One counter-argument is that the greater efficacy of surgical masks than cloth masks suggests the results really are explained by mask-wearing. (Surgical masks appear to be more effective in lab experiments.) However, this result is also consistent with the alternative explanation.
Given that surgical masks are ordinarily worn by healthcare workers or people dealing with hazardous materials, seeing them every day may have prompted greater concern among participants. And in fact, physical distancing increased by slightly more in the intervention villages that received surgical masks. People in those villages may have also changed their behaviour more in ways that weren’t measured.
Some commentators have argued that it doesn’t matter whether the effect came about through greater mask-wearing or other behavioural changes. What matters, they say, is that the mask promotion campaign reduced seroprevalence.
However, this is not a convincing argument. First, while a mask promotion campaign could plausibly affect people’s behaviour in remote Bangladeshi villages, it would be unlikely to have any such impact in countries like the U.K., where the pandemic is already highly salient.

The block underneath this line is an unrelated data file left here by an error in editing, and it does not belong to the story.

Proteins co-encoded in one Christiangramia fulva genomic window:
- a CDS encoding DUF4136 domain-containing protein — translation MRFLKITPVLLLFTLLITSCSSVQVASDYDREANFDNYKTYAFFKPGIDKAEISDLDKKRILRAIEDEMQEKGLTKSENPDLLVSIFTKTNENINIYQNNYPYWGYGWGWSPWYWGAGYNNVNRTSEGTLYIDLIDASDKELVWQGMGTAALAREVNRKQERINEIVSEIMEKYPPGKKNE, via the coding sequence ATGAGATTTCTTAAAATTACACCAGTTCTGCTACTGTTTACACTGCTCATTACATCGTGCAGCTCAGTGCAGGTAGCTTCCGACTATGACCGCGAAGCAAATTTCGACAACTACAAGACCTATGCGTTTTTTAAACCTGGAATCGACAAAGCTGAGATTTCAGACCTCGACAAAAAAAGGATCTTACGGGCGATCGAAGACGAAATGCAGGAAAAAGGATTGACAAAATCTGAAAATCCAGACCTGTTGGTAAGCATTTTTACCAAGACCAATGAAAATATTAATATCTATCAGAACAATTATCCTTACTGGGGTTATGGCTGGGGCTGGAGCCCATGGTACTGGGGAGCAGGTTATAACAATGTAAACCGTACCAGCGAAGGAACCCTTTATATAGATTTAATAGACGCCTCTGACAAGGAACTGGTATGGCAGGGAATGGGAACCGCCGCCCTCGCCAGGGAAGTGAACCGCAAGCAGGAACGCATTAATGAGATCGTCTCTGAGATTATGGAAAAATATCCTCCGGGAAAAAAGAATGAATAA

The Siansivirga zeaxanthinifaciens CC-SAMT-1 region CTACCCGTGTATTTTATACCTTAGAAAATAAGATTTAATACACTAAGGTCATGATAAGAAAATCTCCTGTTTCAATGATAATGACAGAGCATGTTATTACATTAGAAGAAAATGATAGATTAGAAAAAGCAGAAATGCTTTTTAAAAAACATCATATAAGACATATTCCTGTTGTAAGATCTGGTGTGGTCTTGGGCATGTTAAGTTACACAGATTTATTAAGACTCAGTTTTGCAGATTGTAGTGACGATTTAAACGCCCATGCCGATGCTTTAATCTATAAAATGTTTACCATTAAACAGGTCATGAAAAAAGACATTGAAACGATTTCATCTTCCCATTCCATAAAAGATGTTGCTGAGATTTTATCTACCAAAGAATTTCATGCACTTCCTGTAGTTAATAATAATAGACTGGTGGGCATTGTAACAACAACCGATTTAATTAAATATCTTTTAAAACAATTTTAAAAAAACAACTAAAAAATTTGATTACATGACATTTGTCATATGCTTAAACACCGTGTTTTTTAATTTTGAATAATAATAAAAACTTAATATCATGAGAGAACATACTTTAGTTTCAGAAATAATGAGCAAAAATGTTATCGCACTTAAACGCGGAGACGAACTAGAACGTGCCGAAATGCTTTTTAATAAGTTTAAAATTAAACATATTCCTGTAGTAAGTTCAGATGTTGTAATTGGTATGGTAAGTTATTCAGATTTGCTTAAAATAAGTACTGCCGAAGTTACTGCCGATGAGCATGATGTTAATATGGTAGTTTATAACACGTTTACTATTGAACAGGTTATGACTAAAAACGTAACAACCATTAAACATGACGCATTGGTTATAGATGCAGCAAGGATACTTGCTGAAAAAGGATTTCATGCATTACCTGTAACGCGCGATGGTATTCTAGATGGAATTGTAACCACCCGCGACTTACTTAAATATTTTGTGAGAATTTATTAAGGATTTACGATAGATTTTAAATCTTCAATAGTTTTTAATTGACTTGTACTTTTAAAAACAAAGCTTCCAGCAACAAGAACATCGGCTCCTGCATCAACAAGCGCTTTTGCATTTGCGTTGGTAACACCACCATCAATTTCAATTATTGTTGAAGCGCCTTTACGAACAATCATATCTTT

Second, if it was the campaign that mattered, rather than the mask-wearing itself, the same effect could be achieved far more cheaply in the future. For example, rather than distributing thousands of masks to villagers, one could simply inform them about the risks of COVID-19, as well as the importance of social distancing and ventilation.
The Bangladesh mask study could have resolved the debate over whether community masking ‘works’. Unfortunately, it’s a massive missed opportunity. All it really tells us is that promoting mask-wearing while also making the pandemic more salient leads to a reduction in seroprevalence among older people living in rural Bangladesh.